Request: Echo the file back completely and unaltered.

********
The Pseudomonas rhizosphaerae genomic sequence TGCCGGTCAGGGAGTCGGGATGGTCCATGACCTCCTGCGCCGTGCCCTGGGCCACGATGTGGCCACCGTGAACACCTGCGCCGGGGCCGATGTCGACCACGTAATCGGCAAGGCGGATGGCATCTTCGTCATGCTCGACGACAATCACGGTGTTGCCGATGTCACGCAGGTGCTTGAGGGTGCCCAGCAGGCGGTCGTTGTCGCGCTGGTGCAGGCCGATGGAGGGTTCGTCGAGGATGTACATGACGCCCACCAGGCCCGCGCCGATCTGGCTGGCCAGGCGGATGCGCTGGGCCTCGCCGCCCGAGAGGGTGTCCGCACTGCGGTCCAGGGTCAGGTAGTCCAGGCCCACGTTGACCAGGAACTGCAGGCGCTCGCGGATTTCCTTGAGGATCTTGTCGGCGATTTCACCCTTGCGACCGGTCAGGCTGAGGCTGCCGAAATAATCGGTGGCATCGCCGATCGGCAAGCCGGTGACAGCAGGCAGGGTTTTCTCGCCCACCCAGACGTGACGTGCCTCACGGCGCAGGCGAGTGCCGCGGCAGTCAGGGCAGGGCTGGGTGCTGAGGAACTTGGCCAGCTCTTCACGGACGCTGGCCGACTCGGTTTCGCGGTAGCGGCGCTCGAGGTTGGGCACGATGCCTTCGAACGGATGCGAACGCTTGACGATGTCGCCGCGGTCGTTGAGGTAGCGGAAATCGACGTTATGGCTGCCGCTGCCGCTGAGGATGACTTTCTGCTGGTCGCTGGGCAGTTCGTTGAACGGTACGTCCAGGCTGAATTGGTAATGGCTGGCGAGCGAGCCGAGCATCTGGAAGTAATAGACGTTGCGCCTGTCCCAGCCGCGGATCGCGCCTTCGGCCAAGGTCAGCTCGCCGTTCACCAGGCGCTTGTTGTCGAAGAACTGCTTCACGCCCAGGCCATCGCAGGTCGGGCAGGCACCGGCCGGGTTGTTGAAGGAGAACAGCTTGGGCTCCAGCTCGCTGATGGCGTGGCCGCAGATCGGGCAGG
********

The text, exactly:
The Pseudomonas rhizosphaerae genomic sequence TGCCGGTCAGGGAGTCGGGATGGTCCATGACCTCCTGCGCCGTGCCCTGGGCCACGATGTGGCCACCGTGAACACCTGCGCCGGGGCCGATGTCGACCACGTAATCGGCAAGGCGGATGGCATCTTCGTCATGCTCGACGACAATCACGGTGTTGCCGATGTCACGCAGGTGCTTGAGGGTGCCCAGCAGGCGGTCGTTGTCGCGCTGGTGCAGGCCGATGGAGGGTTCGTCGAGGATGTACATGACGCCCACCAGGCCCGCGCCGATCTGGCTGGCCAGGCGGATGCGCTGGGCCTCGCCGCCCGAGAGGGTGTCCGCACTGCGGTCCAGGGTCAGGTAGTCCAGGCCCACGTTGACCAGGAACTGCAGGCGCTCGCGGATTTCCTTGAGGATCTTGTCGGCGATTTCACCCTTGCGACCGGTCAGGCTGAGGCTGCCGAAATAATCGGTGGCATCGCCGATCGGCAAGCCGGTGACAGCAGGCAGGGTTTTCTCGCCCACCCAGACGTGACGTGCCTCACGGCGCAGGCGAGTGCCGCGGCAGTCAGGGCAGGGCTGGGTGCTGAGGAACTTGGCCAGCTCTTCACGGACGCTGGCCGACTCGGTTTCGCGGTAGCGGCGCTCGAGGTTGGGCACGATGCCTTCGAACGGATGCGAACGCTTGACGATGTCGCCGCGGTCGTTGAGGTAGCGGAAATCGACGTTATGGCTGCCGCTGCCGCTGAGGATGACTTTCTGCTGGTCGCTGGGCAGTTCGTTGAACGGTACGTCCAGGCTGAATTGGTAATGGCTGGCGAGCGAGCCGAGCATCTGGAAGTAATAGACGTTGCGCCTGTCCCAGCCGCGGATCGCGCCTTCGGCCAAGGTCAGCTCGCCGTTCACCAGGCGCTTGTTGTCGAAGAACTGCTTCACGCCCAGGCCATCGCAGGTCGGGCAGGCACCGGCCGGGTTGTTGAAGGAGAACAGCTTGGGCTCCAGCTCGCTGATGGCGTGGCCGCAGATCGGGCAGG